Just finished reading Blood on the Snow: The Carpathian Winter War of 1915 by Graydon Tunstall.
I thought I knew a bit about most WW1 campaigns in SE Europe, but I was not aware of this one. It was fought mostly between Austro-Hungarian and Russian troops in the Carpathian Mountains during winter. I have walked part of these mountains in the summer, the idea of fighting through them in winter is just mind boggling.
But that is exactly what two, million man armies did during the winter of 1915. The campaign was predicated on the need to relieve the Austro-Hungarian garrison of Przemysl consisting of some 135,000 men. The A-H CinC, Conrad, inexplicably decided to launch three offensives through the mountains with troops that were not equipped or trained to fight in such terrain. Supplies of everything were totally inadequate. The Russian's, commanded by Ivanov, were only slightly better prepared. The casualties far exceeded the size of garrison they were attempting to relieve and the A-H army was fatally weakened for the rest of the war.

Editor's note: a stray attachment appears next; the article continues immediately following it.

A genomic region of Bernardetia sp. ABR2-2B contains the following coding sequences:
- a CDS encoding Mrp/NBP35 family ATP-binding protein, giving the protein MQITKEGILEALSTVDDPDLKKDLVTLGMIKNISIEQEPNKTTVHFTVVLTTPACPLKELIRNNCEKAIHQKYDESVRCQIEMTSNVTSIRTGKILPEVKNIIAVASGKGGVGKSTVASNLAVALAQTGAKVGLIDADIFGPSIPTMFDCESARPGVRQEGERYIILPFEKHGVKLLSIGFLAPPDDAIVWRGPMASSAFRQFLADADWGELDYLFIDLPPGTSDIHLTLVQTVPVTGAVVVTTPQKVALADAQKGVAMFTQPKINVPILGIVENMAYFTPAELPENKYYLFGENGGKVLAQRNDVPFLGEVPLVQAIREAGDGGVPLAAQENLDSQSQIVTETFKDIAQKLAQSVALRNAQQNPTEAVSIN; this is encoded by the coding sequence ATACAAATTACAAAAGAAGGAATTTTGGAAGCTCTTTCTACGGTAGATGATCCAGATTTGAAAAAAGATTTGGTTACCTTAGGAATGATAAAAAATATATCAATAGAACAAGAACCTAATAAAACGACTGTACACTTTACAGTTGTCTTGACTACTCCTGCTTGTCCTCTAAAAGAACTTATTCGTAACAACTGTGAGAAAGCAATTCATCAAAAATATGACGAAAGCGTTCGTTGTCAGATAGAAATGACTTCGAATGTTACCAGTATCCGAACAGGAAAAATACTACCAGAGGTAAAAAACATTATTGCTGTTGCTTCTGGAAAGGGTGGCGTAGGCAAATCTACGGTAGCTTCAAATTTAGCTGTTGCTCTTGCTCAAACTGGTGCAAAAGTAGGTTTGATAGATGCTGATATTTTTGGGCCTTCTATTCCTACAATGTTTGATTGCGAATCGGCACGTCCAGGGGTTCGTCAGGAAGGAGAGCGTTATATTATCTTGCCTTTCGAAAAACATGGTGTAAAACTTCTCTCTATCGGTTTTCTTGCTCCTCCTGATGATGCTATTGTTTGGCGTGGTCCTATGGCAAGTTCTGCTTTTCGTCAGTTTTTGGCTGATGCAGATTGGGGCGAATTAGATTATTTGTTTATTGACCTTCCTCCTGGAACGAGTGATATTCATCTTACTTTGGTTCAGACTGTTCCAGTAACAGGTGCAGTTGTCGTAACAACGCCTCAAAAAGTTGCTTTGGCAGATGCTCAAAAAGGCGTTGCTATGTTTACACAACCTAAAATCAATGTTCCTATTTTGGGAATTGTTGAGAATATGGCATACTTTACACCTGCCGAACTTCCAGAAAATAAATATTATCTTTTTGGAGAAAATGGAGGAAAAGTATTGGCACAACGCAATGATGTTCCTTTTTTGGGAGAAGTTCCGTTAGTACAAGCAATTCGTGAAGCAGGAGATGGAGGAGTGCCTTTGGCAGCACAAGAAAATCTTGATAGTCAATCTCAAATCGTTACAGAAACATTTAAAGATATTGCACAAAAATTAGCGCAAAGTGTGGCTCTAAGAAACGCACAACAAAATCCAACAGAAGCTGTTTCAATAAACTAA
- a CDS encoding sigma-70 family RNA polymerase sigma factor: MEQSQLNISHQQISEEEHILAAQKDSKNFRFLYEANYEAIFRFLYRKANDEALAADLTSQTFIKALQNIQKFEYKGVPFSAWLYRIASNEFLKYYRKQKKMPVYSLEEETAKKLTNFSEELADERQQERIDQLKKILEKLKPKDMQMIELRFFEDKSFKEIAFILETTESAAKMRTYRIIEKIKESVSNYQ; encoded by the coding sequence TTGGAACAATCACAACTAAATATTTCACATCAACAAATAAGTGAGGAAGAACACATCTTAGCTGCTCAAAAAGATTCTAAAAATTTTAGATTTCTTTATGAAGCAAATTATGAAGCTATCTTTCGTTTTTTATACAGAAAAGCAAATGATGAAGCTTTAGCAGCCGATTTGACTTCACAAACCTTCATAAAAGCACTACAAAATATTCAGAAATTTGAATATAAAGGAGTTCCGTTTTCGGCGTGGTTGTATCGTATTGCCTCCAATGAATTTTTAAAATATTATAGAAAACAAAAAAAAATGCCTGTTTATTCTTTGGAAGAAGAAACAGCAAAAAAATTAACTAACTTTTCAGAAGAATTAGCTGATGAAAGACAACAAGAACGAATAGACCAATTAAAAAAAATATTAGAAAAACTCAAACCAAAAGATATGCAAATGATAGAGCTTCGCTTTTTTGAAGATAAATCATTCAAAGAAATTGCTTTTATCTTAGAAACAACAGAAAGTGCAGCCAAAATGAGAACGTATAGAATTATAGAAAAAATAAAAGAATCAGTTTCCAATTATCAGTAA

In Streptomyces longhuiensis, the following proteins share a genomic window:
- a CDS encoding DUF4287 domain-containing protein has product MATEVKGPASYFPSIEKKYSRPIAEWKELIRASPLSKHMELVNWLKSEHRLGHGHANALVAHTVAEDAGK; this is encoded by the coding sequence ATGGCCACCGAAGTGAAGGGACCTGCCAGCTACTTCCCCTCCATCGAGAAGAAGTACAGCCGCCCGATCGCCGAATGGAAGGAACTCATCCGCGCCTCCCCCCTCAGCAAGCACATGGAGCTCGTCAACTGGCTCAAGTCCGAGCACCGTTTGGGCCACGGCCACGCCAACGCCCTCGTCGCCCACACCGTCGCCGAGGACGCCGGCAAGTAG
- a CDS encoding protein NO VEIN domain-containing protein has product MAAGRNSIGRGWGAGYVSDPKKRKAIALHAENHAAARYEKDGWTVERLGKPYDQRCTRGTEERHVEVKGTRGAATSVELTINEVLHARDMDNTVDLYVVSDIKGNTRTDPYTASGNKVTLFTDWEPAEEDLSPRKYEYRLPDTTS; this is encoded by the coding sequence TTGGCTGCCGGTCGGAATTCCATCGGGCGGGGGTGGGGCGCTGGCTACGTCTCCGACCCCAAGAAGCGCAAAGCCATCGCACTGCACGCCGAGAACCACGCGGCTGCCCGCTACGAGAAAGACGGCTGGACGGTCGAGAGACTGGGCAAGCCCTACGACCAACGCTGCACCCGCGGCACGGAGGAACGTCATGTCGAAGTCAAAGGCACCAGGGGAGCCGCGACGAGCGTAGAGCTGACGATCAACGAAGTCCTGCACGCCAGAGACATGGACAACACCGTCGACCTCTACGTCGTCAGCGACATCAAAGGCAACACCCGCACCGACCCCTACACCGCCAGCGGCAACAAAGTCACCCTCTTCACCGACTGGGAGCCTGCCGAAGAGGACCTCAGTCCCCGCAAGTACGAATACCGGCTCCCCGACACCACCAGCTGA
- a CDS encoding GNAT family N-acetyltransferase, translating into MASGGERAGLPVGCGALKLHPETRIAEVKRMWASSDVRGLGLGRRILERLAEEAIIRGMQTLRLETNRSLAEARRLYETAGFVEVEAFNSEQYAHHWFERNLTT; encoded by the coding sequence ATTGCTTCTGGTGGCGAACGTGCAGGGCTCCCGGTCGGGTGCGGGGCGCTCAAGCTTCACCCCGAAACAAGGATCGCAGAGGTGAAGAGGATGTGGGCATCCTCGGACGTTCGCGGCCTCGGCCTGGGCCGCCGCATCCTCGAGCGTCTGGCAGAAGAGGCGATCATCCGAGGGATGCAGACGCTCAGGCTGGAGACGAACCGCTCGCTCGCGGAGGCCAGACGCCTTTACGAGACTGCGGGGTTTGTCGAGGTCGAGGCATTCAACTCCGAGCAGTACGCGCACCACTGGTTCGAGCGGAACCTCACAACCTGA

Words just do not do justice to the horrors of this campaign. Troops lasted on average 5-6 weeks before being killed, wounded, captured or committing suicide. Battles in snow two metres high along the Carpathian ridges and into the valleys.
The author has extensively researched the campaign, mostly from the A-H perspective. Eye witness accounts add much to the archive material.
This is probably not a book for the general reader. The author assumes a degree of knowledge of the area and each offensive is dealt with in great detail. The maps could also have been better. One for the specialist, but a campaign that fully deserves to be told.